The upper slopes of Cthulhu’s highest peaks are coated with a bright material that contrasts sharply with the dark red color of the surrounding plains. Scientists think it’s methane ice condensed from Pluto’s atmosphere. The far right panel shows the distribution of methane ice on the surface. Credit: NASA/JHUAPL/SwRI

Cthulhu’s red color probably comes from a covering of dark tholins formed when methane interacts with sunlight. But new close-up images reveal that the region’s highest mountains appear coated with a much brighter material. Scientists think it’s methane, condensed as ice onto the peaks from Pluto’s atmosphere.

“That this material coats only the upper slopes of the peaks suggests methane ice may act like water in Earth’s atmosphere, condensing as frost at high altitude,” said John Stansberry, a New Horizons science team member.

Compositional data from the New Horizon’s Ralph/Multispectral Visible Imaging Camera (MVIC), shown in the right panel in the image above, shows that the location of the bright ice on the mountain peaks correlates almost exactly with the distribution of methane ice, shown in false color as purple.

New Horizons still has plenty of images stored on its hard drive, so we’re likely to see more clouds, frosty peaks and gosh-knows-what-else as the probe speeds ever deeper into space while returning daily postcards from its historic encounter.

This Comparison of Comet 67/P With Other Solar System Bodies Will Blow Your Mind

There’s darkness out there in the cold corners of the solar system.

And we’re not talking about a Lovecraftian darkness, the kind that would summon Cthulhu himself.  We’re talking of celestial bodies that are, well. So black, they make a Spinal Tap album cover blinding by comparison.

We recently came across the above true color comparison of Comet 67/P Churyumov-Gerasimenko adjusted for true reflectivity contrasted with other bodies in the solar system. 67/P is definitely in the “none more black” (to quote Nigel Tufnel) category as compared to, well, nearly everything.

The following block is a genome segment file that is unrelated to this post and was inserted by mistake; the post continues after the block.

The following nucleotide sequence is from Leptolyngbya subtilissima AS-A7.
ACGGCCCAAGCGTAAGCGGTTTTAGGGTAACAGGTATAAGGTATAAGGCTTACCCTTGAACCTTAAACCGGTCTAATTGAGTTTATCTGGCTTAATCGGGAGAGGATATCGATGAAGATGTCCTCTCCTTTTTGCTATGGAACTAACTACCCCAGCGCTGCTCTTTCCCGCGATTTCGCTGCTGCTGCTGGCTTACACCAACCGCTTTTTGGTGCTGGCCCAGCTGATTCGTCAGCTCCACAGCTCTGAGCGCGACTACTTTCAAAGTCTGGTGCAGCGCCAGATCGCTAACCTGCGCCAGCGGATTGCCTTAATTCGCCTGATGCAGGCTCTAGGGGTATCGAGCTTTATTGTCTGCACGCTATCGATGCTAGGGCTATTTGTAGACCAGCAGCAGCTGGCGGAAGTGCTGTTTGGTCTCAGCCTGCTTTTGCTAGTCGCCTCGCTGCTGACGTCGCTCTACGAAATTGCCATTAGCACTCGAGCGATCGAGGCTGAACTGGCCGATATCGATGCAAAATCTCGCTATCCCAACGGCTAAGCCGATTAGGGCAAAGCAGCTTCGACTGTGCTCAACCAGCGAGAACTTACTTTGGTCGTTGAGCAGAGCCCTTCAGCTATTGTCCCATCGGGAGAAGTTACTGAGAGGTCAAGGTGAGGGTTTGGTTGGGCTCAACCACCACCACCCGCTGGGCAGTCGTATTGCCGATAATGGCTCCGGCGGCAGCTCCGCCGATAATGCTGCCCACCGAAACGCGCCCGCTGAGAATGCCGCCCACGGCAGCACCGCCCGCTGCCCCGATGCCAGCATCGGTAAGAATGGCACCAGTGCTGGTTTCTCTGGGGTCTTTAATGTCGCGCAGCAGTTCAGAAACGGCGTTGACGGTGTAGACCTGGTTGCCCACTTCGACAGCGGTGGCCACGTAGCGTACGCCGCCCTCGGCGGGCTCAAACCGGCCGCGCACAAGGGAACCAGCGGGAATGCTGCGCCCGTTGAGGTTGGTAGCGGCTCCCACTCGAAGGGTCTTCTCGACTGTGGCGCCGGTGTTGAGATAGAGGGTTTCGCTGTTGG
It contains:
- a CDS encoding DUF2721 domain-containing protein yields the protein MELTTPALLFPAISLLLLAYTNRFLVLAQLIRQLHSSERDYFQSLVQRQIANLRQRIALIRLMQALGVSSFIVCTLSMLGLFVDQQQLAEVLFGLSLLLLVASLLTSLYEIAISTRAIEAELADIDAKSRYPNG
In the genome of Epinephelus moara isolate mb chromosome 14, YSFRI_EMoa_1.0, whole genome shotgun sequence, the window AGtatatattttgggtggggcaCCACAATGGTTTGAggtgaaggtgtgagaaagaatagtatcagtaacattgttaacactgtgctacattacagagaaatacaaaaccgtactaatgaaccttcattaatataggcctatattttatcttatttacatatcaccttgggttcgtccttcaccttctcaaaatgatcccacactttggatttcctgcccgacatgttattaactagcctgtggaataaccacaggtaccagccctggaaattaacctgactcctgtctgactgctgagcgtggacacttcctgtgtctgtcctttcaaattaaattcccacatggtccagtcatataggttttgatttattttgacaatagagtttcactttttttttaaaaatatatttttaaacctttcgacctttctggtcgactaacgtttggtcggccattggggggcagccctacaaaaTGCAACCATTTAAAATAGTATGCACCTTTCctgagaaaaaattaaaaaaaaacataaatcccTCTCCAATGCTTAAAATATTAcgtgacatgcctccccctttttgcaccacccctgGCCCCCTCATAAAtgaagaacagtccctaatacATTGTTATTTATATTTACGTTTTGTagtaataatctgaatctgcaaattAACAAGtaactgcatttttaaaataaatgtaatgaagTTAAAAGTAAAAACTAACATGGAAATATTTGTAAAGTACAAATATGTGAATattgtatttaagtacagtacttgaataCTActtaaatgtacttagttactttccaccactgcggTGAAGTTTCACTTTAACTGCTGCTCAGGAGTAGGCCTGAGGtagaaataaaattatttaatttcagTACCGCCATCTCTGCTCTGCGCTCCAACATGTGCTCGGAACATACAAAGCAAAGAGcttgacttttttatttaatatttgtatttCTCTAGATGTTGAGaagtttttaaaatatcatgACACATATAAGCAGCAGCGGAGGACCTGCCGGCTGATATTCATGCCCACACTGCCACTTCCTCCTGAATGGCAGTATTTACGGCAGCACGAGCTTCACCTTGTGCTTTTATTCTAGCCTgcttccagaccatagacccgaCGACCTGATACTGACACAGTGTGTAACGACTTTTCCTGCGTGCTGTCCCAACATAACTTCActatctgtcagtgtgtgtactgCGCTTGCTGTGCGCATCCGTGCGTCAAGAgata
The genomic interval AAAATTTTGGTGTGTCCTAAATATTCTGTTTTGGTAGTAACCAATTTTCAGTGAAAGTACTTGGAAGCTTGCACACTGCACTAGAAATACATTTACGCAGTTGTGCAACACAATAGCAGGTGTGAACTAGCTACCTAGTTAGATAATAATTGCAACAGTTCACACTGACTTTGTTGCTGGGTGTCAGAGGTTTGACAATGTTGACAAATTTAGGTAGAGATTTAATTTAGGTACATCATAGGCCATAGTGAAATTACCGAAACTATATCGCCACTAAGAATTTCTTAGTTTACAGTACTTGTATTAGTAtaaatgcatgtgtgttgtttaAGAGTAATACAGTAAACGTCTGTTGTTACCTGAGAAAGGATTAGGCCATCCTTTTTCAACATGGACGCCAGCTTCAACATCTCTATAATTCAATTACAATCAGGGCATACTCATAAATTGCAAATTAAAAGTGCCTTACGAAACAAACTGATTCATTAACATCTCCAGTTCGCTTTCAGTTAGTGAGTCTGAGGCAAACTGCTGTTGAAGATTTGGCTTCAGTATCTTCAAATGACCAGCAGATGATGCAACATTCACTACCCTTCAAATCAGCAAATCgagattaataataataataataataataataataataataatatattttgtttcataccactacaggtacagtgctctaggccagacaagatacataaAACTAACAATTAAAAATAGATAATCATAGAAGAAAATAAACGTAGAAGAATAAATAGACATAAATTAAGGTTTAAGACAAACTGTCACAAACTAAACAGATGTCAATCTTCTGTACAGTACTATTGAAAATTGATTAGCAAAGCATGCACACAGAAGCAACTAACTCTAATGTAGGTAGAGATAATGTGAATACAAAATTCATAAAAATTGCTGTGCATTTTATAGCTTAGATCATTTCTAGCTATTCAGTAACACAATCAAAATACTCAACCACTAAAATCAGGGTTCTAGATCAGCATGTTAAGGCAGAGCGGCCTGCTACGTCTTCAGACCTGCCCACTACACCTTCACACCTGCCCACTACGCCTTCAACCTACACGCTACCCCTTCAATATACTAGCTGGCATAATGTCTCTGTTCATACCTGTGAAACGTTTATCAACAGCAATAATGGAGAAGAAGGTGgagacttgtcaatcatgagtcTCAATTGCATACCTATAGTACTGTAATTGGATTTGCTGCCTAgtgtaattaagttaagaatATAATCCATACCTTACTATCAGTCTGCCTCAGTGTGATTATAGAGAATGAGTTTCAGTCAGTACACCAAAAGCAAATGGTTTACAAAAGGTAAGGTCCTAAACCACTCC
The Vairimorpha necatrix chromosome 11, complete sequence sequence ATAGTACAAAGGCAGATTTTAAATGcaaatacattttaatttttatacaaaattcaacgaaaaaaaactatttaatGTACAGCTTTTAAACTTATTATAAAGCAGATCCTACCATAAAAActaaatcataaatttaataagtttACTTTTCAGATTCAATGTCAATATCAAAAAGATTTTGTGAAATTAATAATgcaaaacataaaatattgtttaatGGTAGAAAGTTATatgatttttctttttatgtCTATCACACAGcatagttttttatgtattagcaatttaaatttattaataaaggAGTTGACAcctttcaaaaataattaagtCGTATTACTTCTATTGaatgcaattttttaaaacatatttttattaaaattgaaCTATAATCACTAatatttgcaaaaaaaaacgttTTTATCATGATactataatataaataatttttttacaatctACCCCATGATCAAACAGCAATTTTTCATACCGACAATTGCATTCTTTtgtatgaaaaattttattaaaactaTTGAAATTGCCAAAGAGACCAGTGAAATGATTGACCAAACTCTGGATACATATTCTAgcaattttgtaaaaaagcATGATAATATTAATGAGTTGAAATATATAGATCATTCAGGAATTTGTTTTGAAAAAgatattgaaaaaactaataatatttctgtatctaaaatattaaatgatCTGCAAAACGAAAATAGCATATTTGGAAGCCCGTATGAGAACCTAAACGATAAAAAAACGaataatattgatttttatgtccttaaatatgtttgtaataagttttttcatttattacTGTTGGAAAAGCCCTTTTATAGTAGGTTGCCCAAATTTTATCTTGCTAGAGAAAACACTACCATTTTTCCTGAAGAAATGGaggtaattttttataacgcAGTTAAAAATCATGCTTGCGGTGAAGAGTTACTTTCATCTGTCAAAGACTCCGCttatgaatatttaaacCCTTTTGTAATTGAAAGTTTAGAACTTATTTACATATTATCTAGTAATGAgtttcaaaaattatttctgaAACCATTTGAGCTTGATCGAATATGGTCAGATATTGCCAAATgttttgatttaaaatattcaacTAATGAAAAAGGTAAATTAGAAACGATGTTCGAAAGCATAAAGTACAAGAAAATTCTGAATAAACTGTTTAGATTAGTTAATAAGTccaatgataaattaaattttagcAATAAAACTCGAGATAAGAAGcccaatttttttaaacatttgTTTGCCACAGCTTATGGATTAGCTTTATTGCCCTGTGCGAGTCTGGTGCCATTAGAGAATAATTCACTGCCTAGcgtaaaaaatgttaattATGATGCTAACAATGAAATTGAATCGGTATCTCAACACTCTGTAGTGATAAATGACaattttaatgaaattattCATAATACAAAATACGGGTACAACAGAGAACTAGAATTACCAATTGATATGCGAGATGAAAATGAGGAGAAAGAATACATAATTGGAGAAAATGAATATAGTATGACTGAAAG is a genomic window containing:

Welcome to the wonderful world of albedo. Bob King wrote a great article last year discussing the albedo of Comet 67/P. The true albedo (or lack thereof) of 67/P as revealed by Rosetta’s NAVCAM continues to astound us. Are all comets this black close up? After all, we’re talking about those same brilliant celestial wonders that can sometimes be seen in the daytime, and are the crimson harbingers of regal change in The Game of Thrones, right?

There was also a great discussion of the dark realms of 67/P in a recent SETI Talk:

As with many things in the universe, it’s all a matter of perspective. If you live in the U.S. Northeast and are busy like we were earlier today digging yourself out from Snowmageddon 2015, then you were enjoying a planetary surface with a high albedo much more akin to Enceladus pictured above. Except, of course, you’d be shoveling methane and carbon dioxide-laced snow on the Saturnian moon… Ice, snow and cloud cover can make a world shinny white and highly reflective. Earthshine on the dark limb of the crescent Moon can even vary markedly depending on the amount of cloud and snow cover on the Earth that’s currently rotated moonward.

Earthshine or the 'Old Moon in the New Moon's arms' from earlier this week. Photo by author.
A brilliant Earthshine, or the ‘Old Moon in the New Moon’s arms’ from earlier last week. Photo by author.